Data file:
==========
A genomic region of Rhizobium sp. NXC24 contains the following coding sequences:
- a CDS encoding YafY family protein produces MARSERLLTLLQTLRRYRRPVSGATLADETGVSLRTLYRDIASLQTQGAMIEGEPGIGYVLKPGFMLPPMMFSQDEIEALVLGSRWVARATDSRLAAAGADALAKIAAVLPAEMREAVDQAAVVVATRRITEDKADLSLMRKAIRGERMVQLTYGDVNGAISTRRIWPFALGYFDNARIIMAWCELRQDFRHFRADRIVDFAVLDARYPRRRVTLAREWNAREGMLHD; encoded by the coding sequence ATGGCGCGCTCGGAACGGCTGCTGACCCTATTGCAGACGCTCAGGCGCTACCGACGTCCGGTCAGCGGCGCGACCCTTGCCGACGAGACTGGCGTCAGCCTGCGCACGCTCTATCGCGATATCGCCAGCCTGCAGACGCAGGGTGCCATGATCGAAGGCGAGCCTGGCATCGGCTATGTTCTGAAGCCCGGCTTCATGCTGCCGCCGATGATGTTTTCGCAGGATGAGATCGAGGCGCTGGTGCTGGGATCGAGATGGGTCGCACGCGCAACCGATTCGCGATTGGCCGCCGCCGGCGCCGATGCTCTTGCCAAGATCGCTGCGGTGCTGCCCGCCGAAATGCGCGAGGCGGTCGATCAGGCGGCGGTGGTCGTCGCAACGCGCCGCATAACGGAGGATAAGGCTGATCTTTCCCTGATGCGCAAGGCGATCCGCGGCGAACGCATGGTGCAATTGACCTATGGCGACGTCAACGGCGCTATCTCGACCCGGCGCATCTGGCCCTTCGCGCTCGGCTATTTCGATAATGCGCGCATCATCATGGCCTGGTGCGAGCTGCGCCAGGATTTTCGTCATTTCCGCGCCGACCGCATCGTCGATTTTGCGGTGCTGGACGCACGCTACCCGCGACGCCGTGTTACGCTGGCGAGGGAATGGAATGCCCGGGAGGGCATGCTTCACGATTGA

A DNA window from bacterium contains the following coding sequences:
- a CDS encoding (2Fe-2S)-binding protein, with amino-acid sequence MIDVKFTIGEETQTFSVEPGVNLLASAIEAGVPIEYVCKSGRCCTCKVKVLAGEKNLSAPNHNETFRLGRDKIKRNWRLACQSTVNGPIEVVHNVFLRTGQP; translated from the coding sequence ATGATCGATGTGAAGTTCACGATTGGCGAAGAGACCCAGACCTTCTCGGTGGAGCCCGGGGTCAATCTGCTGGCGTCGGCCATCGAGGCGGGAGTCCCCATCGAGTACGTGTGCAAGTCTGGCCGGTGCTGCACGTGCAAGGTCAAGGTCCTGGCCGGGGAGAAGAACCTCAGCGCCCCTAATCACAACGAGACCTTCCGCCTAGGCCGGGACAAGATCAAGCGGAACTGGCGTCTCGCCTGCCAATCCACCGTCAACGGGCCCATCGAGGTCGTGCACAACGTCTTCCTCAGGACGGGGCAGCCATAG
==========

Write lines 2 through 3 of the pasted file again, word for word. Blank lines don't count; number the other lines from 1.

- a CDS encoding YafY family protein produces MARSERLLTLLQTLRRYRRPVSGATLADETGVSLRTLYRDIASLQTQGAMIEGEPGIGYVLKPGFMLPPMMFSQDEIEALVLGSRWVARATDSRLAAAGADALAKIAAVLPAEMREAVDQAAVVVATRRITEDKADLSLMRKAIRGERMVQLTYGDVNGAISTRRIWPFALGYFDNARIIMAWCELRQDFRHFRADRIVDFAVLDARYPRRRVTLAREWNAREGMLHD; encoded by the coding sequence ATGGCGCGCTCGGAACGGCTGCTGACCCTATTGCAGACGCTCAGGCGCTACCGACGTCCGGTCAGCGGCGCGACCCTTGCCGACGAGACTGGCGTCAGCCTGCGCACGCTCTATCGCGATATCGCCAGCCTGCAGACGCAGGGTGCCATGATCGAAGGCGAGCCTGGCATCGGCTATGTTCTGAAGCCCGGCTTCATGCTGCCGCCGATGATGTTTTCGCAGGATGAGATCGAGGCGCTGGTGCTGGGATCGAGATGGGTCGCACGCGCAACCGATTCGCGATTGGCCGCCGCCGGCGCCGATGCTCTTGCCAAGATCGCTGCGGTGCTGCCCGCCGAAATGCGCGAGGCGGTCGATCAGGCGGCGGTGGTCGTCGCAACGCGCCGCATAACGGAGGATAAGGCTGATCTTTCCCTGATGCGCAAGGCGATCCGCGGCGAACGCATGGTGCAATTGACCTATGGCGACGTCAACGGCGCTATCTCGACCCGGCGCATCTGGCCCTTCGCGCTCGGCTATTTCGATAATGCGCGCATCATCATGGCCTGGTGCGAGCTGCGCCAGGATTTTCGTCATTTCCGCGCCGACCGCATCGTCGATTTTGCGGTGCTGGACGCACGCTACCCGCGACGCCGTGTTACGCTGGCGAGGGAATGGAATGCCCGGGAGGGCATGCTTCACGATTGA

A DNA window from bacterium contains the following coding sequences: